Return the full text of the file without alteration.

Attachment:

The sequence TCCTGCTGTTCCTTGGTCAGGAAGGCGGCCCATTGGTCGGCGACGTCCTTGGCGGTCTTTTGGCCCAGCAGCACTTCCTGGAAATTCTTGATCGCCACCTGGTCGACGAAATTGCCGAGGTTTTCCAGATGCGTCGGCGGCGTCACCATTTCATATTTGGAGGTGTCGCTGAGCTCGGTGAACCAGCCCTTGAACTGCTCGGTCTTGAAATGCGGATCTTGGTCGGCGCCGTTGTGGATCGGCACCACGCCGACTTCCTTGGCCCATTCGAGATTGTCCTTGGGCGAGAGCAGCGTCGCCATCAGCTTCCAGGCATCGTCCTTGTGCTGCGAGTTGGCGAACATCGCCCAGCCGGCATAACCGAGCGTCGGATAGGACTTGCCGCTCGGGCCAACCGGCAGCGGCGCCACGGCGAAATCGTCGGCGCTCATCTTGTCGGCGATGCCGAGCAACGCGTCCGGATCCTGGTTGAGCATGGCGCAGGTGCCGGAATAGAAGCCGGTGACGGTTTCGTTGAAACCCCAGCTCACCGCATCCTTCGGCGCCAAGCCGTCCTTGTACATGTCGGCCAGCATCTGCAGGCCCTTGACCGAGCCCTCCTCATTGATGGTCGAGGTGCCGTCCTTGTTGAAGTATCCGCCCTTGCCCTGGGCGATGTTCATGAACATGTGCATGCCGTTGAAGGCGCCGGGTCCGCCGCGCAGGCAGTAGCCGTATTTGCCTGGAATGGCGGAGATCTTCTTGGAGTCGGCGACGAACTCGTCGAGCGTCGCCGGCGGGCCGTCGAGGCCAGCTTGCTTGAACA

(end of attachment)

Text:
The sequence TCCTGCTGTTCCTTGGTCAGGAAGGCGGCCCATTGGTCGGCGACGTCCTTGGCGGTCTTTTGGCCCAGCAGCACTTCCTGGAAATTCTTGATCGCCACCTGGTCGACGAAATTGCCGAGGTTTTCCAGATGCGTCGGCGGCGTCACCATTTCATATTTGGAGGTGTCGCTGAGCTCGGTGAACCAGCCCTTGAACTGCTCGGTCTTGAAATGCGGATCTTGGTCGGCGCCGTTGTGGATCGGCACCACGCCGACTTCCTTGGCCCATTCGAGATTGTCCTTGGGCGAGAGCAGCGTCGCCATCAGCTTCCAGGCATCGTCCTTGTGCTGCGAGTTGGCGAACATCGCCCAGCCGGCATAACCGAGCGTCGGATAGGACTTGCCGCTCGGGCCAACCGGCAGCGGCGCCACGGCGAAATCGTCGGCGCTCATCTTGTCGGCGATGCCGAGCAACGCGTCCGGATCCTGGTTGAGCATGGCGCAGGTGCCGGAATAGAAGCCGGTGACGGTTTCGTTGAAACCCCAGCTCACCGCATCCTTCGGCGCCAAGCCGTCCTTGTACATGTCGGCCAGCATCTGCAGGCCCTTGACCGAGCCCTCCTCATTGATGGTCGAGGTGCCGTCCTTGTTGAAGTATCCGCCCTTGCCCTGGGCGATGTTCATGAACATGTGCATGCCGTTGAAGGCGCCGGGTCCGCCGCGCAGGCAGTAGCCGTATTTGCCTGGAATGGCGGAGATCTTCTTGGAGTCGGCGACGAACTCGTCGAGCGTCGCCGGCGGGCCGTCGAGGCCAGCTTGCTTGAACA